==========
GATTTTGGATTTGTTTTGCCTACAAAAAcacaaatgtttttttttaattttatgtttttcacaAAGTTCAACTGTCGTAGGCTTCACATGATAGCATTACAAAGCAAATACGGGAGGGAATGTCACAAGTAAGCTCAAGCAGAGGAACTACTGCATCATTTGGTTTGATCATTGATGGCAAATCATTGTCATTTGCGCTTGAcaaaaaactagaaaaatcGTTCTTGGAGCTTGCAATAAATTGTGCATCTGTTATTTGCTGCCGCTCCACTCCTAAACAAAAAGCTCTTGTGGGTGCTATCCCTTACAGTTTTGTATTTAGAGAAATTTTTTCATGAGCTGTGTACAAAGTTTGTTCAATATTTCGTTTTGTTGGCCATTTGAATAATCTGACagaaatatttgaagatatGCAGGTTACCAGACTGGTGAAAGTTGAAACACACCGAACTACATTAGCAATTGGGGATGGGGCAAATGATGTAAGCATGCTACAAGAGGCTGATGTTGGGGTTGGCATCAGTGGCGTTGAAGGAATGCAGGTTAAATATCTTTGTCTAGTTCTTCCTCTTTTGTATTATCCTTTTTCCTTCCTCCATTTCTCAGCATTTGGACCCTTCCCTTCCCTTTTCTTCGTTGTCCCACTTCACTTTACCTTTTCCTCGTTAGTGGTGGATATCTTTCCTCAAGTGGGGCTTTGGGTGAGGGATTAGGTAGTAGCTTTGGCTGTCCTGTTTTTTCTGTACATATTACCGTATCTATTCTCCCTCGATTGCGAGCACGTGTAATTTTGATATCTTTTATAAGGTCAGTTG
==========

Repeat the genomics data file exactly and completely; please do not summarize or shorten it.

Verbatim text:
GATTTTGGATTTGTTTTGCCTACAAAAAcacaaatgtttttttttaattttatgtttttcacaAAGTTCAACTGTCGTAGGCTTCACATGATAGCATTACAAAGCAAATACGGGAGGGAATGTCACAAGTAAGCTCAAGCAGAGGAACTACTGCATCATTTGGTTTGATCATTGATGGCAAATCATTGTCATTTGCGCTTGAcaaaaaactagaaaaatcGTTCTTGGAGCTTGCAATAAATTGTGCATCTGTTATTTGCTGCCGCTCCACTCCTAAACAAAAAGCTCTTGTGGGTGCTATCCCTTACAGTTTTGTATTTAGAGAAATTTTTTCATGAGCTGTGTACAAAGTTTGTTCAATATTTCGTTTTGTTGGCCATTTGAATAATCTGACagaaatatttgaagatatGCAGGTTACCAGACTGGTGAAAGTTGAAACACACCGAACTACATTAGCAATTGGGGATGGGGCAAATGATGTAAGCATGCTACAAGAGGCTGATGTTGGGGTTGGCATCAGTGGCGTTGAAGGAATGCAGGTTAAATATCTTTGTCTAGTTCTTCCTCTTTTGTATTATCCTTTTTCCTTCCTCCATTTCTCAGCATTTGGACCCTTCCCTTCCCTTTTCTTCGTTGTCCCACTTCACTTTACCTTTTCCTCGTTAGTGGTGGATATCTTTCCTCAAGTGGGGCTTTGGGTGAGGGATTAGGTAGTAGCTTTGGCTGTCCTGTTTTTTCTGTACATATTACCGTATCTATTCTCCCTCGATTGCGAGCACGTGTAATTTTGATATCTTTTATAAGGTCAGTTG